Like any team with a 2-26 record over two seasons, the Miami University football team had a list of problems begging for answers when it entered the 2015 season. Rebranding the team culture became a focus of the coaching staff. The result: the first season-opening win in seven years.

But the change wasn’t a new workout and nutrition regimen; it’s a change in the level of accountability throughout the team.

“From the top down, it’s a new level of intensity, accountability, as well as transparency,” Director of Strength and Conditioning Paul Harker said. “Everybody, without a doubt, is unequivocally on the same page. There’s no hiding behind anything … expectations are the same across the board whether you’re a fifth-year guy or an incoming freshman. The accountability is at an all-time high.”

Both Harker and Assistant Director of Strength and Conditioning Adam Thackery worked at Miami during the RedHawks’ 2013 winless season. Both are impressed with the quick culture change they’ve seen.

“It’s changed immensely in the past year,” Thackery said. “Mental toughness has gone through the roof.”

Harker said the results are starting to show in how the players look physically, how they carry themselves and how they compete. As for attribution, he said it’s the team’s drive — the players understand they must earn their positions every day.

“You’re getting praised one day in practice, but the moment you start feeling good about yourself or the moment you start feeling good about getting praise in the weight room or you hit a PR, the next day if you’re not living up to that same level, you’re gonna hear about it,” Harker said. “You’re gonna hear about it from me, you’re gonna hear about it from the position coaches, you’re gonna hear about it from Coach Martin.”

The newfound accountability manifests itself in all areas. Take, for example, a Wednesday morning lift. The sessions are scheduled for 5:45 a.m., but players walk through the door and begin prepping at 5:20 a.m.

The culture shift began in the offseason.

Because the offseason is long and monotonous, the training coaches recognized the need to provide opportunities for daily competition. During the summer, they held a team weight lifting competition. After senior players drafted teammates to their lifting squad, teams would receive points for using the weight room, progress in the classroom and community service involvement.

At the end of the summer, individuals were nominated by their peers to run through what was dubbed the “proving ground” — a 200-yard obstacle course that tested a combination of strength, power, endurance and mental toughness. A 300-yard sled drive over 20 yards, an atlas stone strong lift, a farmer’s walk carry and a tire flip were just some of the drills. Senior linebacker Kent Kern won the championship belt.

The training staff also educated the players on making healthy food choices and how to monitor calorie input and output. After every workout, the staffers evaluated each player and designated which ones were to lose, gain or maintain weight.

After the offseason, the results were clear, and to prove it, the training staff took before-and-after pictures of the players with the biggest transformations and posted them to Twitter.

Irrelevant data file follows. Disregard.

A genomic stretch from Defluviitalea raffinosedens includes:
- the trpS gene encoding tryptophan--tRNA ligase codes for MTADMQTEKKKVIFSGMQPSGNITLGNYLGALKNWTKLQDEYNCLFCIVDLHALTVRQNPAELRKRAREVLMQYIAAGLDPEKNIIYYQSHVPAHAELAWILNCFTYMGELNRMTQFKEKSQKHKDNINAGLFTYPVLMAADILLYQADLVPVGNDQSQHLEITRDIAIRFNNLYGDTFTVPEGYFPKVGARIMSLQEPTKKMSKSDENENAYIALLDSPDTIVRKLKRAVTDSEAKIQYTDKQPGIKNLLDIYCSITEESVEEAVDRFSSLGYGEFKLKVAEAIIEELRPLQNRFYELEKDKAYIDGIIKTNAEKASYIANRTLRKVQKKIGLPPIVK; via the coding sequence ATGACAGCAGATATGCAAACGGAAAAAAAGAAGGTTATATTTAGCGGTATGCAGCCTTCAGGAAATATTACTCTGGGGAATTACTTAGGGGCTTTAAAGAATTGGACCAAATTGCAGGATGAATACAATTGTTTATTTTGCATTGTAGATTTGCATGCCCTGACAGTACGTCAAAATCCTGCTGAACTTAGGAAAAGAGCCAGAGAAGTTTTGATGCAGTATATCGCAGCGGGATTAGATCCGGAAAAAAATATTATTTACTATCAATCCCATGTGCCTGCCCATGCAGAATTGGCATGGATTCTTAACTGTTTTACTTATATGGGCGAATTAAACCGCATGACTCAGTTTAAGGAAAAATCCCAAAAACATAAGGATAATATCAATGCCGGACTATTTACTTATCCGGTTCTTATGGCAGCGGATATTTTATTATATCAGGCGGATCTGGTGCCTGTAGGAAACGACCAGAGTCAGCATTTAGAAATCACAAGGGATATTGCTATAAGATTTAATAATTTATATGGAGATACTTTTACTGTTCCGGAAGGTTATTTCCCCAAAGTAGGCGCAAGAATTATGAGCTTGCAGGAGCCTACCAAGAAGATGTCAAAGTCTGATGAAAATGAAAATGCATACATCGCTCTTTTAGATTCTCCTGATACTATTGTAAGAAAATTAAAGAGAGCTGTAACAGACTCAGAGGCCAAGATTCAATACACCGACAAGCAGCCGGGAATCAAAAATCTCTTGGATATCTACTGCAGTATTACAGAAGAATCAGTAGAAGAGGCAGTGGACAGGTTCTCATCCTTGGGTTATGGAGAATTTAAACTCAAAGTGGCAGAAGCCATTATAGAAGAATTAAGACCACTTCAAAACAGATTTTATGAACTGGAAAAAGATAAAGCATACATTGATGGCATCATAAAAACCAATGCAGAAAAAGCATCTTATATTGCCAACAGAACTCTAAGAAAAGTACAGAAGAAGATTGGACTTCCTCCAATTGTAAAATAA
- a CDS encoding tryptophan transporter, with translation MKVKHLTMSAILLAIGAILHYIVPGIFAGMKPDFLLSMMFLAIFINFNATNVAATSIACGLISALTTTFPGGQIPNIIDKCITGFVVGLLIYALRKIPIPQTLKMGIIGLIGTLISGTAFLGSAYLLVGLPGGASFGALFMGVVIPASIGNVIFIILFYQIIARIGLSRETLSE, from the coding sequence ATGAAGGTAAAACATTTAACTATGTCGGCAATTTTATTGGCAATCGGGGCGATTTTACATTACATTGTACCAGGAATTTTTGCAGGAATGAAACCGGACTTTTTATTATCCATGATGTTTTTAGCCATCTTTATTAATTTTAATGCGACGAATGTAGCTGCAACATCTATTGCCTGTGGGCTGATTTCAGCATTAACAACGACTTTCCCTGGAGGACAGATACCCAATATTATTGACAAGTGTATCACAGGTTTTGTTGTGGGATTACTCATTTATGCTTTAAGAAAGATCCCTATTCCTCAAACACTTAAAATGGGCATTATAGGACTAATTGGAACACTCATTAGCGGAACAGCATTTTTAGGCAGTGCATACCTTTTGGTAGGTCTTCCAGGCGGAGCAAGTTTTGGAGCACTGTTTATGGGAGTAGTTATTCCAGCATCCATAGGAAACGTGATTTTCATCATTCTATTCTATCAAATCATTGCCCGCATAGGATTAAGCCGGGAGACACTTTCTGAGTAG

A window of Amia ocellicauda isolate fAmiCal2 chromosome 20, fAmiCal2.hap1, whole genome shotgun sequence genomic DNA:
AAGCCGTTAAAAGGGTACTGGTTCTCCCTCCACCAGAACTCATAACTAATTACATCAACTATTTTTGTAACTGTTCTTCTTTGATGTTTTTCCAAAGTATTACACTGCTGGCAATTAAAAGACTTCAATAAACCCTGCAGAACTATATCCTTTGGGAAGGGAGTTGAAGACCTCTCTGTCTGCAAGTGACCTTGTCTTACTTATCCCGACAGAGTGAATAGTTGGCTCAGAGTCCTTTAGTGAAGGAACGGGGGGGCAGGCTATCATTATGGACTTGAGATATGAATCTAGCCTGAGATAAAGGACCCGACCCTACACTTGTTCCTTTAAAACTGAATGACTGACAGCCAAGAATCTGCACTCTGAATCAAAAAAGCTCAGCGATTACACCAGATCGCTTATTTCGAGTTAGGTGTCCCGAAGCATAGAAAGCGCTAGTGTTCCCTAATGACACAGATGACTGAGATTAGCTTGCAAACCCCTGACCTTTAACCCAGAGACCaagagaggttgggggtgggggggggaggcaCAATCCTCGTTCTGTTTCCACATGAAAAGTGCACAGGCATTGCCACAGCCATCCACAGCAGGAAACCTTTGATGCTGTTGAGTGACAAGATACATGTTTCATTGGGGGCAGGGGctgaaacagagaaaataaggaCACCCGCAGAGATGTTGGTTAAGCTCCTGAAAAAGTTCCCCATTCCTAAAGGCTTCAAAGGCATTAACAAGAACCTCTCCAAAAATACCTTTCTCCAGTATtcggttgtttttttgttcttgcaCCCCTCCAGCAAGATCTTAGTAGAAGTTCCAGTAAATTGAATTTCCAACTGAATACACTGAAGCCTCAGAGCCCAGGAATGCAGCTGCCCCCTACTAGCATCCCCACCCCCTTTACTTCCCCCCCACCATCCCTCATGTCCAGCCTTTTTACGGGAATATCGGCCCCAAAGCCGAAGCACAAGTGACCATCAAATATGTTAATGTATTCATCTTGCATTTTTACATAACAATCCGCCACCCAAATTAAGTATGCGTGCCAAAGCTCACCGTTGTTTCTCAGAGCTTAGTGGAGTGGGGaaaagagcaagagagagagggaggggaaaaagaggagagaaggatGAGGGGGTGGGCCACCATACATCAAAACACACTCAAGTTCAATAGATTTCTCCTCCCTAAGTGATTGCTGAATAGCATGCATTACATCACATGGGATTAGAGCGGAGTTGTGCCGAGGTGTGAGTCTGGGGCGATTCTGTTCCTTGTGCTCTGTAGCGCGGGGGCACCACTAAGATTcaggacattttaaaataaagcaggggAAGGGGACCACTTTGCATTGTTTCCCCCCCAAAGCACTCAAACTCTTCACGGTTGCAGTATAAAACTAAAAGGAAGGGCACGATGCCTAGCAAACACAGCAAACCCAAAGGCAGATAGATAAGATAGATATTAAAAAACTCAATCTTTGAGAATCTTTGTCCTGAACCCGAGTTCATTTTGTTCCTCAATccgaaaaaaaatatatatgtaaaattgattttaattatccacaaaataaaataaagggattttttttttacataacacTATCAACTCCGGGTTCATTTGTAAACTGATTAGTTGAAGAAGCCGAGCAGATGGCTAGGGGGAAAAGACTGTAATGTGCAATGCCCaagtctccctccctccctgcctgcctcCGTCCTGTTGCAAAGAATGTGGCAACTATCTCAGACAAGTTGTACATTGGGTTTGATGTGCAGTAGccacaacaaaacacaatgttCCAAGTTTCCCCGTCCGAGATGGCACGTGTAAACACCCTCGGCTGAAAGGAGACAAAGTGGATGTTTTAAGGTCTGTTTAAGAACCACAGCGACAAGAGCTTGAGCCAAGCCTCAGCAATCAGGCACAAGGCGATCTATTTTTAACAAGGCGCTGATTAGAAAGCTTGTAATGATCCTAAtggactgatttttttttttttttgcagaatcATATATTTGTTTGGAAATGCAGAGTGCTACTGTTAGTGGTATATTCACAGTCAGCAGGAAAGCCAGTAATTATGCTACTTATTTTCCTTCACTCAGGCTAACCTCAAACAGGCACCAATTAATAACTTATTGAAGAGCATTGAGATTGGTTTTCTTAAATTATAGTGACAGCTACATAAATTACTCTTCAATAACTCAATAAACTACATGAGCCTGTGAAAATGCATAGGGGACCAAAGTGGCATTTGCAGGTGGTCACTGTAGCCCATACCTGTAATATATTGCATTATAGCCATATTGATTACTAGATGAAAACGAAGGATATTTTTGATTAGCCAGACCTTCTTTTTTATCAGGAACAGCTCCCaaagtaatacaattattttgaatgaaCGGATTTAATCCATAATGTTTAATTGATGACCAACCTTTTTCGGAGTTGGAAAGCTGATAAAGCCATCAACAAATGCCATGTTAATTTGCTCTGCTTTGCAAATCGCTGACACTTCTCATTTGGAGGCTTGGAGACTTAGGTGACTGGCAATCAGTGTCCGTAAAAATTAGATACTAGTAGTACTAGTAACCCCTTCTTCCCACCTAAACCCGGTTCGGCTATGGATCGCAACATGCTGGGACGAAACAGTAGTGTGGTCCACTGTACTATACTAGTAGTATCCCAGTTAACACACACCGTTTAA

“Seeing is believing,” Harker said. “Being able to take a step back and see what you looked like January 5 or what you looked like May 5 or what you looked like August 5 and see that transformation … it’s a pretty impactful visual to see. Hopefully it serves as motivation for them.”

“They definitely get excited about getting to flex and pose and see what they look like and seeing who’s got the most definition. And you know, putting it on Twitter doesn’t hurt either … boost the ego a little bit.”

Several players experienced significant body transformations with the completion of summer training. Redshirt junior Austin Gearing jumped from 220 pounds to 250 pounds after making the switch from quarterback to defensive line.

A number of offensive linemen put on weight as well. Redshirt freshmen Zach Swarts and Jordan Rigg and sophomore Zach Hovey began the offseason in the 240-pound range and are now in the 280-pound range. As for junior Colin Buchanan, Harker noted an increase in strength, flexibility and agility.

“A lot of guys put on good muscle mass, and now they’re looking the part when they’re on the field,” Harker said.

When asked for his thoughts on the transformations, Thackery immediately pointed across the field.

“Chris Hudson,” he said. “Chris Hudson by far. He’s one of those guys where every day you see him and you’re like ‘gosh — I remember when you came in as a lazy, immature freshman.’ He did not buy into the weight room, wasn’t excited about lifting. And he’s probably our highest-energy guy in the weight room right now.”

“He has transitioned from worrying about himself to taking everybody else with him. In my racks upstairs where we workout, he’s the leader.”

Hudson said he feels the change, too.

“I feel like I made a lot of progress,” Hudson said. “I’ve lost 35 pounds since the start of camp last year, so I feel pretty good.”

Now that the season is underway, the themes of accountability and energy become more important.

“Everybody knows their role on the team,” Hudson said. “Everybody knows where they stand. Everybody knows who the leaders are and who can step into those roles.”

And while the players keep working, Thackery and the training staff will continue to push them harder.

“We’ve got a team feeling in here where hard work is encouraged and all the players are going to push each other,” Thackery said. “In the past, we’ve had guys who are concerned with themselves and pushing themselves, but now we’ve taken that next step where everybody’s taking care of themselves and bringing other guys with them.”